Toughie 1775 – Big Dave's Crossword Blog
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Toughie 1775

Toughie No 1775 by proXimal

Hints and tips by Dutch

+ – + – + – + – + – + – + – +

BD Rating – Difficulty ***/****Enjoyment ***

I sometimes struggle with proXimal and started this with some trepidation, but it turned out to be a rather pleasant puzzle in which I made steady progress (except for one clue, see below). When I finished, I was surprised that almost 4* time had passed (time flies when you’re having fun), but this might in part be due to me waiting in the pub until the puzzle appeared online at midnight – perhaps others would rate difficulty lower.

As always, the definitions are underlined in the clues below. The hints are intended to help you work out the answer but you can always reveal it by clicking on the ANSWER button. Please leave a comment telling us what you thought.


1a    Pretty person in water ignoring bachelor by river (6)
RATHER: A ‘person in water’ missing the initial B(achelor), next to (following in this case) the abbreviation for R(iver)

4a    With roughly tenth disappearing, street urchins cooked beetles (8)
SCURRIES: An anagram (roughly) of TENTH is subtracted (with… disappearing) from an anagram (cooked) of STREET URCHINS

10a    Vessel‘s solitary lug pronounced (9)
PRIVATEER: A homophone of a word that can mean solitary or of reserved personality plus the facial feature known as lug

11a    Singer from Aussie city needing no help (5)
ADELE: The capital of South Australia minus a word meaning help

12a    Best soldiers in open air (7)
OUTDOOR: A verb meaning to best plus a 2-letter abbreviation for soldiers

13a    New free bags are unlimited (7)
UNTRIED: A word meaning free or unbound contains (bags) ‘aRe’ without the outer letters (unlimited)

14a    A hassle dispatching large containers of claret (5)
ATRIA: Claret here is slang for blood. A from the clue plus a word meaning hassle or ordeal without the final L(arge)

15a    Not any more openings in Nevada, Louisiana and Oregon for relocation (2,6)
NO LONGER: An anagram (for relocation) of N(evada) + L(ouisiana) + OREGON

18a    Choose about one hundred mice, endlessly diverse (8)
ECLECTIC: Another word for choose goes around the Roman numeral for one hundred, plus (m)IC(e) with the end letters removed

20a    Bishop wears light make-up (5)
FIBRE: The abbreviation for B(ishop) is inside (wears) a word meaning light or ignite (e.g. as a car cylinder)

23a    Maritime town‘s gossip — boat-builder’s son (7)
CHATHAM: Gossip or talk plus one of Noah’s sons

25a    Make mistake piercing metal finish of the dish (7)
TERRINE: A verb meaning to make a mistake goes inside a 3-letter metal, plus the last letter (finish) of thE.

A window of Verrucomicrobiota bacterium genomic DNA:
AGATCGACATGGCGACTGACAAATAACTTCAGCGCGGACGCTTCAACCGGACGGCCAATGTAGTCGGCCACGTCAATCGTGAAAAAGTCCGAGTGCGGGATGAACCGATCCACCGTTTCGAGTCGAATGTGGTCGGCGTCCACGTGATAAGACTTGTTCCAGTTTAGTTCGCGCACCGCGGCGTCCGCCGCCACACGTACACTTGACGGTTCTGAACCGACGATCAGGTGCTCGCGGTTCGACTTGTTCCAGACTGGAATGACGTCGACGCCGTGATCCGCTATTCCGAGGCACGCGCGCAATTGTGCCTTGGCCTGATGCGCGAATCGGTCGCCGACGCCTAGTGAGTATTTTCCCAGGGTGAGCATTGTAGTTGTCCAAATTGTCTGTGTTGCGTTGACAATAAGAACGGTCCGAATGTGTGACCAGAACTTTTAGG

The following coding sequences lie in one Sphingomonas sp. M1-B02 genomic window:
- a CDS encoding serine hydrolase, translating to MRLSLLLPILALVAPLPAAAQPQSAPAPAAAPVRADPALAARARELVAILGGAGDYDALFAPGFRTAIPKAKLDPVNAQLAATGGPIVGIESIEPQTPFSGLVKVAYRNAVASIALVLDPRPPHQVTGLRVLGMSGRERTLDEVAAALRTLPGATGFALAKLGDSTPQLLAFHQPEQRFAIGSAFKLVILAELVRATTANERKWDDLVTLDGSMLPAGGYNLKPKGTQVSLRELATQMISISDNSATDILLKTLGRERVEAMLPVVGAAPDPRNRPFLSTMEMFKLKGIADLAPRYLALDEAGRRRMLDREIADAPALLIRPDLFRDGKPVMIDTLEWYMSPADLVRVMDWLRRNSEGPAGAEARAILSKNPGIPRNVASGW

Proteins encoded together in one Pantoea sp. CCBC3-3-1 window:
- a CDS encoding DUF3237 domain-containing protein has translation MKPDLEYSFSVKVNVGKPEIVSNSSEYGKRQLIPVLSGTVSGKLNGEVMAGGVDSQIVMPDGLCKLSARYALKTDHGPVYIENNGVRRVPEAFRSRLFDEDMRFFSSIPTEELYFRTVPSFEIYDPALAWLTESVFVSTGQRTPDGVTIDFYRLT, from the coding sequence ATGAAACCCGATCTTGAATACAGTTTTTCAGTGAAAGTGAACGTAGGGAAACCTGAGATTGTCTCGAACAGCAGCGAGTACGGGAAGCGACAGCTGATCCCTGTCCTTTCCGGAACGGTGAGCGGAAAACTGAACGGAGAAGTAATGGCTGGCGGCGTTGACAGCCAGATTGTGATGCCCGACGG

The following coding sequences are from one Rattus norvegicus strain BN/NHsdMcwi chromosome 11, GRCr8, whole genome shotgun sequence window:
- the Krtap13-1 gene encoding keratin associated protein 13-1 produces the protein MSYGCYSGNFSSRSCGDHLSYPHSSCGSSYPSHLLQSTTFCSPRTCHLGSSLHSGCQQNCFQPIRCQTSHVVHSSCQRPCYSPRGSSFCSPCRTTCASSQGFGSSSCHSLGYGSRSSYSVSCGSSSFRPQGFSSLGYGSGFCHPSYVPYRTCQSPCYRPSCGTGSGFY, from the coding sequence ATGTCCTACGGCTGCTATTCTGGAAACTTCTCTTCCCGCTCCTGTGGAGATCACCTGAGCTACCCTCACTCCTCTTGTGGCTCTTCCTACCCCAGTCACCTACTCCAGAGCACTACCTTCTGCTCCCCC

26a    Tears from opponents after scrap (5)
RAGES: Two bridge opponents after a word meaning a scrap (of cloth)

27a    Replacement rug a store ordered (9)

28a    Sing to a daughter in calm surrounding (8)
SERENADE: A from the clue plus the abbreviation for daughter go inside another word for calm

29a    Way up a nose (6)
ASCENT: A from the clue plus nose or smell


1d    Criticism for interrupting retired tennis player mounting (8)
REPROVAL: A word meaning for or in favour of goes inside (interrupting) the reversal of (mounting) a former Australian tennis player regarded as one of the greatest in tennis history

2d    American eyed nasty game (7)
TWISTER: Two meanings, the first an American informal word for tornado

3d    Fussy Greek character with appropriate drink served up (9)
ELABORATE: A 3-letter Greek character, a 3-letter word meaning appropriate or steal, and a drink, all reversed (served up)

5d    Caught three times, your turmoil is shown in diversion for roundabout (14)
CIRCUMLOCUTORY: Roundabout is an adjective here. An anagram (is shown in diversion) including the abbreviation for C(aught) three times, i.e. CCC+YOUR TURMOIL

6d    Traditional meal from pasta — no tips required (5)
ROAST: Remove the end letters (no tips required) in ‘from pasta’

7d    Write misentries penning record (7)
ITEMISE: Hidden in the clue (penning)

8d    Mangy bears start to perish fast (6)
SPEEDY: A word meaning mangy or shabby contains the first letter of (bears start to) P(erish)

9d    Don, a shade upset, considered royal rebuke (2,3,3,6)
WE ARE NOT AMUSED: An anagram (considered) of DON A SHADE UPSET Where on earth did that come from? It is of course another word meaning to don, the reversal of ‘a shade’, plus a word meaning considered or thought. Thanks Physicist and Gilbert

16d    Fire on a makeshift American base (9)
NEFARIOUS: An anagram of FIRE ON A plus a 2-letter abbreviation for American

17d    Humble before Newton, having expert around (8)
DEFERENT: A 3-letter word meaning before and the symbol for Newton (as an SI unit of force) go inside an adjective meaning expert or dexterous

19d    Jockey is on this horse for horse-racing, perhaps (7)
CHARGER: An anagram (jockey) of IS ON plus the answer (this horse) can produce HORSE-RACING. A rather clever all-in-one compound anagram which I didn’t manage to parse – many thanks CS + Gazza